When Cambodia tore down a -century-old school in the capital this year, conservationists bemoaned the loss of yet another piece of history in former French Indochina in the rush to modernize.
French colonial architecture — with its shuttered windows, grand balconies and pitched tiled roofs — for decades defined the look of cities in Cambodia, Laos and Vietnam, even after the French pulled out of Indochina in 1954.
But now, hundreds of historic buildings across the region are being knocked down as governments capitalize on rising land prices and attempt to create eye-catching skylines.
“What I see in Phnom Penh is little — or at worst no — heritage protection of significant buildings. I see the disappearance of old French colonial buildings,” Cambodia-based architectural historian Darryl Collins said.
“It’s a great pity because I think in time it will be regretted that so many of these buildings have gone,” the Australian said.
Built in 1908, the Ecole Professionnelle — Cambodia’s oldest training school — was razed in February, the latest high-profile casualty in the impoverished country’s quest for modernity.
The Cambodian capital, or the “Pearl of Asia” as it was once known, used to be thought of as one of the loveliest cities in the region thanks to its French-style wide avenues, carefully--manicured gardens and stately homes.
Much of that charm, however, is disappearing at an alarming rate, say conservationists.
They estimate that as many as 30 percent of Phnom Penh’s colonial buildings — survivors of the brutal Khmer Rouge regime and decades of civil war — have been demolished in the past 15 years.
While many Cambodians in the capital prefer to live and work in modern buildings, it’s not just historians who are upset by the transformation.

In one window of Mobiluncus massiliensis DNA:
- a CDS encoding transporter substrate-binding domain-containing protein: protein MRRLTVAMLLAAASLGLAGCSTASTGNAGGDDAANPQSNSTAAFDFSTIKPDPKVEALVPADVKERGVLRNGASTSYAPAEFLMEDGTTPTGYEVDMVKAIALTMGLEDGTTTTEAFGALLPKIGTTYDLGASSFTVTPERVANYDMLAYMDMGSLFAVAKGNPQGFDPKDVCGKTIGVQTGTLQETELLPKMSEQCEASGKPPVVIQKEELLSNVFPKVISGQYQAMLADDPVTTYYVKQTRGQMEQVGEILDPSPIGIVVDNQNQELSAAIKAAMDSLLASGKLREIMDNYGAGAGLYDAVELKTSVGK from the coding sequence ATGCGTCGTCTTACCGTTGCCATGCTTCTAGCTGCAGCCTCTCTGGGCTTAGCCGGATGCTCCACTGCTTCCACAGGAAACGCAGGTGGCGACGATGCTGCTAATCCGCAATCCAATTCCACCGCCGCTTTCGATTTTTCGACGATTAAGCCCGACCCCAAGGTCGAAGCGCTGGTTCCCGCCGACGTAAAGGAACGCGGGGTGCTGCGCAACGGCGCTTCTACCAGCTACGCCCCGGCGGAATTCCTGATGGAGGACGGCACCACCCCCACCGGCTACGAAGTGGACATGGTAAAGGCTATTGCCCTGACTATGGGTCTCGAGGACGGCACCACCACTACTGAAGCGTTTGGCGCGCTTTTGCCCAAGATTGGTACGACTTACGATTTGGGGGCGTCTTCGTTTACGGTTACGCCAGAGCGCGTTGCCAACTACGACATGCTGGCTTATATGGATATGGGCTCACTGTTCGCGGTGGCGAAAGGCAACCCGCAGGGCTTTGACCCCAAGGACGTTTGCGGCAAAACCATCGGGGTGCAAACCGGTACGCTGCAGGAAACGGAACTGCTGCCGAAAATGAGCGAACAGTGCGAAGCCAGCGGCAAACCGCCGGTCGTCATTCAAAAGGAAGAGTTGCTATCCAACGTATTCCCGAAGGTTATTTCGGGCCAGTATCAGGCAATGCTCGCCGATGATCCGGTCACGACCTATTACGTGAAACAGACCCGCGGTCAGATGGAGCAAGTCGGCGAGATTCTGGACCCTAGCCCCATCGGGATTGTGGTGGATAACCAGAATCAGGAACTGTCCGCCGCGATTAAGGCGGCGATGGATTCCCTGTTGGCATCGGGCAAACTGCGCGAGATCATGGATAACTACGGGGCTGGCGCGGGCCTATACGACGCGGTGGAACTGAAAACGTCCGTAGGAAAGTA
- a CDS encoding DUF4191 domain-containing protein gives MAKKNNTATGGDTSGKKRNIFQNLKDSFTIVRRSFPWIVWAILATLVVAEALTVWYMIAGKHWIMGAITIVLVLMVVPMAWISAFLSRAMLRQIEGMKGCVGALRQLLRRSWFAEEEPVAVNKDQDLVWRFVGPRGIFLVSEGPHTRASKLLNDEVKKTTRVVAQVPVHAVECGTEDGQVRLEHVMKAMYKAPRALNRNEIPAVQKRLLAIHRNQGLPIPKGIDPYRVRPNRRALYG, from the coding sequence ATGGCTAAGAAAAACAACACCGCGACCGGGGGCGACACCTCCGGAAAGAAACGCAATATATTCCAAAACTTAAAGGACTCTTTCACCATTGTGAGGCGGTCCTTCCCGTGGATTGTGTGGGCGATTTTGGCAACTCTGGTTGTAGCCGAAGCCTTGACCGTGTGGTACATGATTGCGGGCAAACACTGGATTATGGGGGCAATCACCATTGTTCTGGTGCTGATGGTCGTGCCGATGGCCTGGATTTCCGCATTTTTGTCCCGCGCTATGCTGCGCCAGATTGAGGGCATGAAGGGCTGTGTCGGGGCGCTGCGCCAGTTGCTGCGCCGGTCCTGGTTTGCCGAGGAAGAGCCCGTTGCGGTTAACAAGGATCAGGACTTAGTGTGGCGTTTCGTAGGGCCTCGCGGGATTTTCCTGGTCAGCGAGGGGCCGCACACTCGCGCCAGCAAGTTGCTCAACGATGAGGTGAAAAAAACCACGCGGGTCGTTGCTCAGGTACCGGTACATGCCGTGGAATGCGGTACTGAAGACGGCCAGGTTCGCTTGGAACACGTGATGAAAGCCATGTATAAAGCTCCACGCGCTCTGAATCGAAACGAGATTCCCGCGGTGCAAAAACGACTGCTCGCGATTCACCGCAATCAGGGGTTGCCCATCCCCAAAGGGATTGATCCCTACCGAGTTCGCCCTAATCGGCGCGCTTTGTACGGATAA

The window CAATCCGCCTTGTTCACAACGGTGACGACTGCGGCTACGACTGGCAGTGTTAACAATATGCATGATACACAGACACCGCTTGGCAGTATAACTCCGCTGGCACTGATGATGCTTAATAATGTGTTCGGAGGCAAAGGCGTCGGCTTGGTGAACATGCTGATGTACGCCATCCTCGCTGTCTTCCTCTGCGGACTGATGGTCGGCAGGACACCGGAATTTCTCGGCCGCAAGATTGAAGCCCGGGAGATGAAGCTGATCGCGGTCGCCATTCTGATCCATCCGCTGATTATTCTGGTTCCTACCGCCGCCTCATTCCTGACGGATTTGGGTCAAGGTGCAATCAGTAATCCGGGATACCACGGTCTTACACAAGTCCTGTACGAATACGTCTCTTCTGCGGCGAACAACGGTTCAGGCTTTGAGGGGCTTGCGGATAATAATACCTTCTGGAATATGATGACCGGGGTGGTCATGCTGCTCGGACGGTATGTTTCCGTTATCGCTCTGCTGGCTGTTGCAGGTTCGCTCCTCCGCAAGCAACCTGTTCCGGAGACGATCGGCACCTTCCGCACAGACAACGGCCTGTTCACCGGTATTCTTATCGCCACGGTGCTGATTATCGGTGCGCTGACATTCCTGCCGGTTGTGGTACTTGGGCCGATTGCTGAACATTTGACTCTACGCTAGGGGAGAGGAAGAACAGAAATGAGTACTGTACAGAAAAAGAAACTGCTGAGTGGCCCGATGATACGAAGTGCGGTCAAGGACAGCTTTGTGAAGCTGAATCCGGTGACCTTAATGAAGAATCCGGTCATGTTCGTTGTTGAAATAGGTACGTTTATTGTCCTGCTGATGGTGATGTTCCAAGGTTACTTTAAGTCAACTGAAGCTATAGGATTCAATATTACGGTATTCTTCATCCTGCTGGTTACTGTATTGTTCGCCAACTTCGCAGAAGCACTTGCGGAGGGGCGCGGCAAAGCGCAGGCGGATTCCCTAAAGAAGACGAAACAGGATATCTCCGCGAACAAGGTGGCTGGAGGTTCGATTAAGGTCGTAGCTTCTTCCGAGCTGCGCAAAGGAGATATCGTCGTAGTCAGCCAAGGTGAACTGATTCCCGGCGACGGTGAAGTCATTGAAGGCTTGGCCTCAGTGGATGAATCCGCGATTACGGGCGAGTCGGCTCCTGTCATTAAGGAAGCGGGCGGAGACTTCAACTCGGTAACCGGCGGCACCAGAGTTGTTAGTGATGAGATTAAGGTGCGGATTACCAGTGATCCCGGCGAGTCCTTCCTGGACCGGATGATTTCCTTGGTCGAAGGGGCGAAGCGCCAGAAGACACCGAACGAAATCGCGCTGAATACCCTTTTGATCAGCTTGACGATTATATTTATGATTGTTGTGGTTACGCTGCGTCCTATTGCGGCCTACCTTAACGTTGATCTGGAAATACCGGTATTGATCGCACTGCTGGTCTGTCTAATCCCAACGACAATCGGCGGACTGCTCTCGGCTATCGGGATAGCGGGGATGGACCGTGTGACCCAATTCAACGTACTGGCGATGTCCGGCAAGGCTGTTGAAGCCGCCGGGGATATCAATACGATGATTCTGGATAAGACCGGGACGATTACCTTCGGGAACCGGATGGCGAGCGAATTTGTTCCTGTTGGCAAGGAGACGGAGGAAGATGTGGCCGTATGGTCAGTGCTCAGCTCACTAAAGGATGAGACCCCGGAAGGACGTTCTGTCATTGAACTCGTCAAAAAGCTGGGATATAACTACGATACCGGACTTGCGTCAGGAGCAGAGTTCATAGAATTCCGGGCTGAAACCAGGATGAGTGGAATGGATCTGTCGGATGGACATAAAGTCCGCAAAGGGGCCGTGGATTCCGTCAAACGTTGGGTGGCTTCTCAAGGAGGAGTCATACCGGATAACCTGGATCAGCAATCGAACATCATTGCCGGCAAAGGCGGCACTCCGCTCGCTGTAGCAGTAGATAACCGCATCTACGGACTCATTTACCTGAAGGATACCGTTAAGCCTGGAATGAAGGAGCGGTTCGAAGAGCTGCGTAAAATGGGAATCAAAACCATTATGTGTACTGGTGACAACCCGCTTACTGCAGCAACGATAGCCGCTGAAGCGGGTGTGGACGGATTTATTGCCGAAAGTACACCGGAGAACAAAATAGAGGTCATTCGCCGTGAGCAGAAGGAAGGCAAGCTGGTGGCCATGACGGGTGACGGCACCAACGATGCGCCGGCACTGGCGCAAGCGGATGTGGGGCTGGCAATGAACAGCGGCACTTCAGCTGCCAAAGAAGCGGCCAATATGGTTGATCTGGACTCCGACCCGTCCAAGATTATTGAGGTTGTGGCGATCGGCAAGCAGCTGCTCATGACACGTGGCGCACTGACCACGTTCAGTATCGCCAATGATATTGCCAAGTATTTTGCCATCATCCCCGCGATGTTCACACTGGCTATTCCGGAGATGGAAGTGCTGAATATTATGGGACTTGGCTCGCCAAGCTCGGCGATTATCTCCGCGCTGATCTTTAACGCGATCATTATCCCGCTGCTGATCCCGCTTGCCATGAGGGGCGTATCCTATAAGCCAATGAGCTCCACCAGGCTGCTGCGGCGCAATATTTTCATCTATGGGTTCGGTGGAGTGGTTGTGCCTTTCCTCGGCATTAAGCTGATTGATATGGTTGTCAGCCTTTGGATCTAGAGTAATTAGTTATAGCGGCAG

“We should not destroy the French buildings. We should renovate them so that they look nice again,” said Chheng Moeun, 76, who sells soft drinks outside a crumbling colonial villa near Phnom Penh’s Royal Palace.
The demolitions are being driven in part by the kingdom’s economic growth over the past decade and developers are eager to build apartments and office blocks in the prime locations that many of the colonial buildings occupy.
Across the border, fellow former French colonies Laos and Vietnam are also struggling to maintain their colonial dwellings, said Collins, who blames booming real estate prices.
“It’s a short-term pattern of thinking,” he said, the main consideration being “sheer profit.”
Hoang Dao Kinh, a specialist in the preservation of Hanoi’s cultural and historical heritage, said out of more than one thousand French villas in the Vietnamese capital, only a few hundred remain in the original colonial style.
And while the country has made efforts to safeguard old buildings, Kinh said the application of a 2001 law on the preservation of such sites “has met with many difficulties.”
However, attempts to rescue some of France’s architectural leftovers have not been completely in vain, he added, pointing to Vietnam’s Dalat city as a noteworthy example.
In neighboring Laos, the picturesque northern town of Luang Prabang with its well-kept colonial homes has proved a major tourist draw, and the government is keen to replicate that success in the capital.
Buildings in Vientiane have been renovated and are in “very good” condition, said government spokesman Khenthong Nuanthasing.
“It’s good for tourists. When the tourists come to Vientiane, they are looking for that,” he said.
Collins believes governments in all three countries should see the preservation of French-era structures not as a nuisance, but as a way to attract revenue from foreign visitors.
But if recent remarks by the Cambodian Prime Minister Hun Sen are anything to go by, those in favor of conservation face an uphill battle.
“They want to keep the old buildings ... but when they collapse, who would be responsible?” Hun Sen said in September when he announced plans for a 555m tower in Phnom Penh.
“Don’t be too conservative. Skyscrapers are appearing. Let’s build high buildings,” he said.
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